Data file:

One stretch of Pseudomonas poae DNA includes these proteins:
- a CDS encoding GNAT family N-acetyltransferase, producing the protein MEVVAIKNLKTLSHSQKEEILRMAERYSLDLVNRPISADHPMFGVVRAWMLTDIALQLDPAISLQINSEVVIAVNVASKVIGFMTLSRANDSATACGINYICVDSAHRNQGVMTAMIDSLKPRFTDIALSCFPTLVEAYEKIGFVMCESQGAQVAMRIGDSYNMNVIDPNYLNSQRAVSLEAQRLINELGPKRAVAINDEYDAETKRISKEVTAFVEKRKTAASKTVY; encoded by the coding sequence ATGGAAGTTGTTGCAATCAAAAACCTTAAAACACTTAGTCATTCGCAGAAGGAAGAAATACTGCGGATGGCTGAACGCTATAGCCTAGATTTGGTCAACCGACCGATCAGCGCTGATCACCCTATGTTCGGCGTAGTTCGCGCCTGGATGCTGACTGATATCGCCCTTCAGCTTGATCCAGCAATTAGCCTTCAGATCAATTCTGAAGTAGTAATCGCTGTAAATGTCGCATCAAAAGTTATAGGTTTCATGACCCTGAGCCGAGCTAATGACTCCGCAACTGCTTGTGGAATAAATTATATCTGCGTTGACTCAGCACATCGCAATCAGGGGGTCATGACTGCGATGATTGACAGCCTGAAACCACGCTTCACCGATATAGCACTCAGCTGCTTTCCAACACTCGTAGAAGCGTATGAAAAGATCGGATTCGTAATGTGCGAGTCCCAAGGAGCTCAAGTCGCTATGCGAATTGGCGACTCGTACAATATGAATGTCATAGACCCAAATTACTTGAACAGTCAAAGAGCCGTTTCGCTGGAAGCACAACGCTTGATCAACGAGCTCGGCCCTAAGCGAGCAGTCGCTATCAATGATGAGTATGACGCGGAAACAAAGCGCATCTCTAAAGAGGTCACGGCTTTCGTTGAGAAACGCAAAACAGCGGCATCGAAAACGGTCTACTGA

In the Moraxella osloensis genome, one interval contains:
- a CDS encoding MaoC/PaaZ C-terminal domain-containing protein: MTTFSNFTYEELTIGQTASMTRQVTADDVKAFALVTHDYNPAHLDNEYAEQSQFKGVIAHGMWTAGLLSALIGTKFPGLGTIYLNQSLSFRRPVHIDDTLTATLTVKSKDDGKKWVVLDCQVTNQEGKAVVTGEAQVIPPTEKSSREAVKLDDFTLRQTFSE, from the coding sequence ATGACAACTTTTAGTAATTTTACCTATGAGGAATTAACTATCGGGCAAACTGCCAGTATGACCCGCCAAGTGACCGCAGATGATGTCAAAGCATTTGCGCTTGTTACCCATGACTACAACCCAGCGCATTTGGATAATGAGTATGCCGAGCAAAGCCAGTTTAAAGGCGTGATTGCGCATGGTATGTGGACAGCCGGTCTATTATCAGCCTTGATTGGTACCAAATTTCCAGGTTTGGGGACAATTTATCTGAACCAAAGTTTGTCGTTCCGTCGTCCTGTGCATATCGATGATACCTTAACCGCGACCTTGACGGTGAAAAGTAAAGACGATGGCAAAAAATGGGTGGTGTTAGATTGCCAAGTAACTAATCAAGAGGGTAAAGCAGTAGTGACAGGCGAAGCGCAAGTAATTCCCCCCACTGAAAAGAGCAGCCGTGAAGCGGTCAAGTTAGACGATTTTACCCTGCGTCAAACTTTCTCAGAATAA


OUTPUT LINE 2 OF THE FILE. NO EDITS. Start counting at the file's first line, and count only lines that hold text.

- a CDS encoding GNAT family N-acetyltransferase, producing the protein MEVVAIKNLKTLSHSQKEEILRMAERYSLDLVNRPISADHPMFGVVRAWMLTDIALQLDPAISLQINSEVVIAVNVASKVIGFMTLSRANDSATACGINYICVDSAHRNQGVMTAMIDSLKPRFTDIALSCFPTLVEAYEKIGFVMCESQGAQVAMRIGDSYNMNVIDPNYLNSQRAVSLEAQRLINELGPKRAVAINDEYDAETKRISKEVTAFVEKRKTAASKTVY; encoded by the coding sequence ATGGAAGTTGTTGCAATCAAAAACCTTAAAACACTTAGTCATTCGCAGAAGGAAGAAATACTGCGGATGGCTGAACGCTATAGCCTAGATTTGGTCAACCGACCGATCAGCGCTGATCACCCTATGTTCGGCGTAGTTCGCGCCTGGATGCTGACTGATATCGCCCTTCAGCTTGATCCAGCAATTAGCCTTCAGATCAATTCTGAAGTAGTAATCGCTGTAAATGTCGCATCAAAAGTTATAGGTTTCATGACCCTGAGCCGAGCTAATGACTCCGCAACTGCTTGTGGAATAAATTATATCTGCGTTGACTCAGCACATCGCAATCAGGGGGTCATGACTGCGATGATTGACAGCCTGAAACCACGCTTCACCGATATAGCACTCAGCTGCTTTCCAACACTCGTAGAAGCGTATGAAAAGATCGGATTCGTAATGTGCGAGTCCCAAGGAGCTCAAGTCGCTATGCGAATTGGCGACTCGTACAATATGAATGTCATAGACCCAAATTACTTGAACAGTCAAAGAGCCGTTTCGCTGGAAGCACAACGCTTGATCAACGAGCTCGGCCCTAAGCGAGCAGTCGCTATCAATGATGAGTATGACGCGGAAACAAAGCGCATCTCTAAAGAGGTCACGGCTTTCGTTGAGAAACGCAAAACAGCGGCATCGAAAACGGTCTACTGA